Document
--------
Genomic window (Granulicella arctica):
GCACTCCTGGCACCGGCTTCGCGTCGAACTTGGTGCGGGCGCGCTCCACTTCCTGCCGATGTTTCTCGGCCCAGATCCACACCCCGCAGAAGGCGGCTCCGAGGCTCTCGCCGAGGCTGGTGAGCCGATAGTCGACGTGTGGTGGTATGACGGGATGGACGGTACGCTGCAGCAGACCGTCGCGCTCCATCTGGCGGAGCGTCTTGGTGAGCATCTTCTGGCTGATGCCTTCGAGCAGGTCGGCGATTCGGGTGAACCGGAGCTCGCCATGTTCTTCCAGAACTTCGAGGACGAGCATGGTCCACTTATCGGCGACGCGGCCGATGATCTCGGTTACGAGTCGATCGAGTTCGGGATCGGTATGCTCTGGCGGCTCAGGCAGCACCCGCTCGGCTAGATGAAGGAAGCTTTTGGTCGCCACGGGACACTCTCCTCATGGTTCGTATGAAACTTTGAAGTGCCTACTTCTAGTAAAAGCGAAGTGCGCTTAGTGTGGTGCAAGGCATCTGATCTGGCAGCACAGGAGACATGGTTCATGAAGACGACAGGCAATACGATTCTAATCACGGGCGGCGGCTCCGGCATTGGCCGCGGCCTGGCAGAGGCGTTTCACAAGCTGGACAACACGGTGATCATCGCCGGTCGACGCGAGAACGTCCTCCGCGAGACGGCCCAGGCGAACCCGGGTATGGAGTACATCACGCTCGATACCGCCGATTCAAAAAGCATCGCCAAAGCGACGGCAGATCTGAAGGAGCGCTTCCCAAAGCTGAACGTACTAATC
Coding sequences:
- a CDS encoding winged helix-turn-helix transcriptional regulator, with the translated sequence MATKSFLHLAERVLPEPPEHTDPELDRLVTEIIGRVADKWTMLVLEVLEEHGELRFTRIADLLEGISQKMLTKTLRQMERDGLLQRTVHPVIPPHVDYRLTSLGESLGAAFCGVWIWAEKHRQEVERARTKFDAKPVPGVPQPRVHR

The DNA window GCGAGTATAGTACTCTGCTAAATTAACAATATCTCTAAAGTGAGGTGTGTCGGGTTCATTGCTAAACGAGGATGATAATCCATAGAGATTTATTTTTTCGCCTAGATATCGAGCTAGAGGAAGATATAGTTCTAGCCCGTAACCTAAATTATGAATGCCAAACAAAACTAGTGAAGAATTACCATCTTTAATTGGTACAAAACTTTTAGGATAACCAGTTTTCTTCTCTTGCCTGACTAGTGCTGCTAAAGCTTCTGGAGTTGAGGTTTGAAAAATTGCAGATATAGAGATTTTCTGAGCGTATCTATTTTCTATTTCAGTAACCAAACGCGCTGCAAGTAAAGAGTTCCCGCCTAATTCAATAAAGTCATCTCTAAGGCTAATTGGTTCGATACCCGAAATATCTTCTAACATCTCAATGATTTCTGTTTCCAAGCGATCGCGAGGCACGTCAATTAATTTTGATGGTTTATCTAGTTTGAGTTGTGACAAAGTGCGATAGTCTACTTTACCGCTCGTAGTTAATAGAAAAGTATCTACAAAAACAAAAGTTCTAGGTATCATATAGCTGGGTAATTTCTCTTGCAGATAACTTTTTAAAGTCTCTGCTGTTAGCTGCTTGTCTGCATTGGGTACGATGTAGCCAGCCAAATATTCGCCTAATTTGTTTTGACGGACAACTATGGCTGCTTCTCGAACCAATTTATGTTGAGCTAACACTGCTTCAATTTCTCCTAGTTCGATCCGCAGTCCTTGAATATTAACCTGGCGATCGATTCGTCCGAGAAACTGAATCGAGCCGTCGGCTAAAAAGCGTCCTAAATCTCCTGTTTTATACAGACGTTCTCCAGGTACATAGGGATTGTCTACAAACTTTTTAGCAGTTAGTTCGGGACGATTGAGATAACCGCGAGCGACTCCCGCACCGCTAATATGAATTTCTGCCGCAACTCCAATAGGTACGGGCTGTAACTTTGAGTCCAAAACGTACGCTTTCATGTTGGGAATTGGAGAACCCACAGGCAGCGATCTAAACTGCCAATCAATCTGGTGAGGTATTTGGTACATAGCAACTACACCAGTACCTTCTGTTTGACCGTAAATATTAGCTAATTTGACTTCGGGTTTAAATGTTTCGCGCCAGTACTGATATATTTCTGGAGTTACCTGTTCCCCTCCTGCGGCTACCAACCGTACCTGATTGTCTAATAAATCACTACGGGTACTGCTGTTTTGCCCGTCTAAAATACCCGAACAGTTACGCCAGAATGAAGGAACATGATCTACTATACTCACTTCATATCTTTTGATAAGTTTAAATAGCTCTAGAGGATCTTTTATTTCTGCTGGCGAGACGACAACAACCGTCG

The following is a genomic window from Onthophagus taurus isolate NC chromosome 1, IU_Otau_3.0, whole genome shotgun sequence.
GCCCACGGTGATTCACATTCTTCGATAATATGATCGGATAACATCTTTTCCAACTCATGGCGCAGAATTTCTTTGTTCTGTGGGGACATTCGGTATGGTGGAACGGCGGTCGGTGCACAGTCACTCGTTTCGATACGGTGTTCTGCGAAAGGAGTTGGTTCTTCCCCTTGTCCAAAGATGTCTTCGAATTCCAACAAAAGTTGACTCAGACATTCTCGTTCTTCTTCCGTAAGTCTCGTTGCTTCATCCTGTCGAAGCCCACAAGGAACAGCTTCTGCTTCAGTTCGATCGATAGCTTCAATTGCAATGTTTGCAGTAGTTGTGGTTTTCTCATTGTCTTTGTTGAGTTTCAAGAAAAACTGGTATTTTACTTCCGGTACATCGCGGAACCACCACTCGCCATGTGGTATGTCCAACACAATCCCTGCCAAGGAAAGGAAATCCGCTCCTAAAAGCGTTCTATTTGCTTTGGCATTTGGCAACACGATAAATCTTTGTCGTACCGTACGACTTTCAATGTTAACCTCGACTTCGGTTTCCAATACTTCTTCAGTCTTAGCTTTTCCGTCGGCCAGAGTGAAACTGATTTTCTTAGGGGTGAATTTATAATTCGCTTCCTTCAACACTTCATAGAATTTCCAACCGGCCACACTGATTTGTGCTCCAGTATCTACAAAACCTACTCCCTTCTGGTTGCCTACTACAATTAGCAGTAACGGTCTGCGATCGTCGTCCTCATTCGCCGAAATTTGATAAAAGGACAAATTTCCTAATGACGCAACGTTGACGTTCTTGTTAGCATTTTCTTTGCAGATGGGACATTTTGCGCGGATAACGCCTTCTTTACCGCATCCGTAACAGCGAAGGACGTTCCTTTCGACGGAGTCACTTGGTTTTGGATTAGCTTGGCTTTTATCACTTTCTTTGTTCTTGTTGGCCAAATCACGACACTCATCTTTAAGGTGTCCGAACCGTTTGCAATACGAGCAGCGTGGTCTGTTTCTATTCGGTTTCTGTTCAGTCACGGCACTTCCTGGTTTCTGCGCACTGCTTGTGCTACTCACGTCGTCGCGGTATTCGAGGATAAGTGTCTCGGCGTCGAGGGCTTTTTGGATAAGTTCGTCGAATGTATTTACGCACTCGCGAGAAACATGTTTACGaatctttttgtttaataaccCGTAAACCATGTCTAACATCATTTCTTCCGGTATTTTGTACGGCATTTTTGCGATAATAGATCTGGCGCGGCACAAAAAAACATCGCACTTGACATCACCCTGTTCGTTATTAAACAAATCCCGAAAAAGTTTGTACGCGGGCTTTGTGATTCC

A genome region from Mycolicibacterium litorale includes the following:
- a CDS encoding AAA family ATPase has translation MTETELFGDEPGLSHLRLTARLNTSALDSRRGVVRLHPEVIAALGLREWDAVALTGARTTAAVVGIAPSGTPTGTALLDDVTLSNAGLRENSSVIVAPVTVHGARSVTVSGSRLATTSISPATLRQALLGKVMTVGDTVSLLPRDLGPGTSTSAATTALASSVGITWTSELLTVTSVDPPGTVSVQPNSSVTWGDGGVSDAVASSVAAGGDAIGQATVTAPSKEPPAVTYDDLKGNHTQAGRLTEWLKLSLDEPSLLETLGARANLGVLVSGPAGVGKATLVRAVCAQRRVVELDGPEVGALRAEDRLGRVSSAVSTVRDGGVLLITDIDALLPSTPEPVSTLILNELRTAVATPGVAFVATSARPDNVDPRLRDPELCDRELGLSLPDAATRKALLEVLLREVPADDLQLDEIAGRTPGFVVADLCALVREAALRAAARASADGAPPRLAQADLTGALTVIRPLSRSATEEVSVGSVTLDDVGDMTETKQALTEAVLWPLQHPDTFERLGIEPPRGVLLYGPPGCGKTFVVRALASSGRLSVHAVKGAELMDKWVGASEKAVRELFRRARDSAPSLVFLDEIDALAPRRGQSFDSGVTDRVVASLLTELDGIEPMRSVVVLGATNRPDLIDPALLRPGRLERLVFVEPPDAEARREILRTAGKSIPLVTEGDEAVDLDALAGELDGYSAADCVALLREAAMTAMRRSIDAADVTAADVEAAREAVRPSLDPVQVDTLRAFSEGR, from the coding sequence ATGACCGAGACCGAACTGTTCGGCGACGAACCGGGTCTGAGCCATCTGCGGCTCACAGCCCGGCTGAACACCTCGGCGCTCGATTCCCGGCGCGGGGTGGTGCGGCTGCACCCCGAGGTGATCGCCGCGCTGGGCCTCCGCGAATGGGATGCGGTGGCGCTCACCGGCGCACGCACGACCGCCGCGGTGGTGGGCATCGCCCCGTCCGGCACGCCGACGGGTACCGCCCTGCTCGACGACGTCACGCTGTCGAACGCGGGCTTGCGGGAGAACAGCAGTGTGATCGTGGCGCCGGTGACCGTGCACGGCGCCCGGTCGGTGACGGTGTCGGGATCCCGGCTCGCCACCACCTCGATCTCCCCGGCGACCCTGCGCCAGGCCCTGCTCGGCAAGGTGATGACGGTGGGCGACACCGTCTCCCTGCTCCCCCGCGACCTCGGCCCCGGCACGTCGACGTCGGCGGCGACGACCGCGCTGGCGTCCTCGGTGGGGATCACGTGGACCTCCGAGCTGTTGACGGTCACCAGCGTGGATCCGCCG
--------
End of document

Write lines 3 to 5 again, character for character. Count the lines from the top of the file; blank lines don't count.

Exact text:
Coding sequences:
- a CDS encoding winged helix-turn-helix transcriptional regulator, with the translated sequence MATKSFLHLAERVLPEPPEHTDPELDRLVTEIIGRVADKWTMLVLEVLEEHGELRFTRIADLLEGISQKMLTKTLRQMERDGLLQRTVHPVIPPHVDYRLTSLGESLGAAFCGVWIWAEKHRQEVERARTKFDAKPVPGVPQPRVHR

The DNA window GCGAGTATAGTACTCTGCTAAATTAACAATATCTCTAAAGTGAGGTGTGTCGGGTTCATTGCTAAACGAGGATGATAATCCATAGAGATTTATTTTTTCGCCTAGATATCGAGCTAGAGGAAGATATAGTTCTAGCCCGTAACCTAAATTATGAATGCCAAACAAAACTAGTGAAGAATTACCATCTTTAATTGGTACAAAACTTTTAGGATAACCAGTTTTCTTCTCTTGCCTGACTAGTGCTGCTAAAGCTTCTGGAGTTGAGGTTTGAAAAATTGCAGATATAGAGATTTTCTGAGCGTATCTATTTTCTATTTCAGTAACCAAACGCGCTGCAAGTAAAGAGTTCCCGCCTAATTCAATAAAGTCATCTCTAAGGCTAATTGGTTCGATACCCGAAATATCTTCTAACATCTCAATGATTTCTGTTTCCAAGCGATCGCGAGGCACGTCAATTAATTTTGATGGTTTATCTAGTTTGAGTTGTGACAAAGTGCGATAGTCTACTTTACCGCTCGTAGTTAATAGAAAAGTATCTACAAAAACAAAAGTTCTAGGTATCATATAGCTGGGTAATTTCTCTTGCAGATAACTTTTTAAAGTCTCTGCTGTTAGCTGCTTGTCTGCATTGGGTACGATGTAGCCAGCCAAATATTCGCCTAATTTGTTTTGACGGACAACTATGGCTGCTTCTCGAACCAATTTATGTTGAGCTAACACTGCTTCAATTTCTCCTAGTTCGATCCGCAGTCCTTGAATATTAACCTGGCGATCGATTCGTCCGAGAAACTGAATCGAGCCGTCGGCTAAAAAGCGTCCTAAATCTCCTGTTTTATACAGACGTTCTCCAGGTACATAGGGATTGTCTACAAACTTTTTAGCAGTTAGTTCGGGACGATTGAGATAACCGCGAGCGACTCCCGCACCGCTAATATGAATTTCTGCCGCAACTCCAATAGGTACGGGCTGTAACTTTGAGTCCAAAACGTACGCTTTCATGTTGGGAATTGGAGAACCCACAGGCAGCGATCTAAACTGCCAATCAATCTGGTGAGGTATTTGGTACATAGCAACTACACCAGTACCTTCTGTTTGACCGTAAATATTAGCTAATTTGACTTCGGGTTTAAATGTTTCGCGCCAGTACTGATATATTTCTGGAGTTACCTGTTCCCCTCCTGCGGCTACCAACCGTACCTGATTGTCTAATAAATCACTACGGGTACTGCTGTTTTGCCCGTCTAAAATACCCGAACAGTTACGCCAGAATGAAGGAACATGATCTACTATACTCACTTCATATCTTTTGATAAGTTTAAATAGCTCTAGAGGATCTTTTATTTCTGCTGGCGAGACGACAACAACCGTCG